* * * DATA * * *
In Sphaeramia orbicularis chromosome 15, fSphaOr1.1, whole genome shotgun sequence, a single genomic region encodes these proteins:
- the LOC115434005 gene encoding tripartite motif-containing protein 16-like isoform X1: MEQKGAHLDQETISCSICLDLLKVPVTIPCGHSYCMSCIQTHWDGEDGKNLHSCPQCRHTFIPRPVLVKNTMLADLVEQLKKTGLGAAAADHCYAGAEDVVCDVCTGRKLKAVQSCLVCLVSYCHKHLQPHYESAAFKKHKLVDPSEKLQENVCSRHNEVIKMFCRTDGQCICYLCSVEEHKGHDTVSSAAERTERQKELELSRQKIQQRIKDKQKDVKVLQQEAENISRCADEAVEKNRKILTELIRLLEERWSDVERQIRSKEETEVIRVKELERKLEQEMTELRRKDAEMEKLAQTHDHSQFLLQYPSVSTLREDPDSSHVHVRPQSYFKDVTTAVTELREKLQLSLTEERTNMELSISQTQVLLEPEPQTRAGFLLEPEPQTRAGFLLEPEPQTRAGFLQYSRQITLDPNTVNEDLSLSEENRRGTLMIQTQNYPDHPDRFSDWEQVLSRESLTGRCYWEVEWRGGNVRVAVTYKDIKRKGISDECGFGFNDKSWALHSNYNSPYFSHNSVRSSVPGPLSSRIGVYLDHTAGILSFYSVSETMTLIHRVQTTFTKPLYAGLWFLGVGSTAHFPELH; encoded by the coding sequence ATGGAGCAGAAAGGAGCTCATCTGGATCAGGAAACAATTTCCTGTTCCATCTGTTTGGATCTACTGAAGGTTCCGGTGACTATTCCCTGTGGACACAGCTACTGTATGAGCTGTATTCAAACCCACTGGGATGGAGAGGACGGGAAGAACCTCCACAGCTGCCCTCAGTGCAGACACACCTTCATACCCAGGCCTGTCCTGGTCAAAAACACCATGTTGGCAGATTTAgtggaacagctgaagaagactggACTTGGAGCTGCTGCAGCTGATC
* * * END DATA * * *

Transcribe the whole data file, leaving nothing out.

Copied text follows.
In Sphaeramia orbicularis chromosome 15, fSphaOr1.1, whole genome shotgun sequence, a single genomic region encodes these proteins:
- the LOC115434005 gene encoding tripartite motif-containing protein 16-like isoform X1: MEQKGAHLDQETISCSICLDLLKVPVTIPCGHSYCMSCIQTHWDGEDGKNLHSCPQCRHTFIPRPVLVKNTMLADLVEQLKKTGLGAAAADHCYAGAEDVVCDVCTGRKLKAVQSCLVCLVSYCHKHLQPHYESAAFKKHKLVDPSEKLQENVCSRHNEVIKMFCRTDGQCICYLCSVEEHKGHDTVSSAAERTERQKELELSRQKIQQRIKDKQKDVKVLQQEAENISRCADEAVEKNRKILTELIRLLEERWSDVERQIRSKEETEVIRVKELERKLEQEMTELRRKDAEMEKLAQTHDHSQFLLQYPSVSTLREDPDSSHVHVRPQSYFKDVTTAVTELREKLQLSLTEERTNMELSISQTQVLLEPEPQTRAGFLLEPEPQTRAGFLLEPEPQTRAGFLQYSRQITLDPNTVNEDLSLSEENRRGTLMIQTQNYPDHPDRFSDWEQVLSRESLTGRCYWEVEWRGGNVRVAVTYKDIKRKGISDECGFGFNDKSWALHSNYNSPYFSHNSVRSSVPGPLSSRIGVYLDHTAGILSFYSVSETMTLIHRVQTTFTKPLYAGLWFLGVGSTAHFPELH; encoded by the coding sequence ATGGAGCAGAAAGGAGCTCATCTGGATCAGGAAACAATTTCCTGTTCCATCTGTTTGGATCTACTGAAGGTTCCGGTGACTATTCCCTGTGGACACAGCTACTGTATGAGCTGTATTCAAACCCACTGGGATGGAGAGGACGGGAAGAACCTCCACAGCTGCCCTCAGTGCAGACACACCTTCATACCCAGGCCTGTCCTGGTCAAAAACACCATGTTGGCAGATTTAgtggaacagctgaagaagactggACTTGGAGCTGCTGCAGCTGATC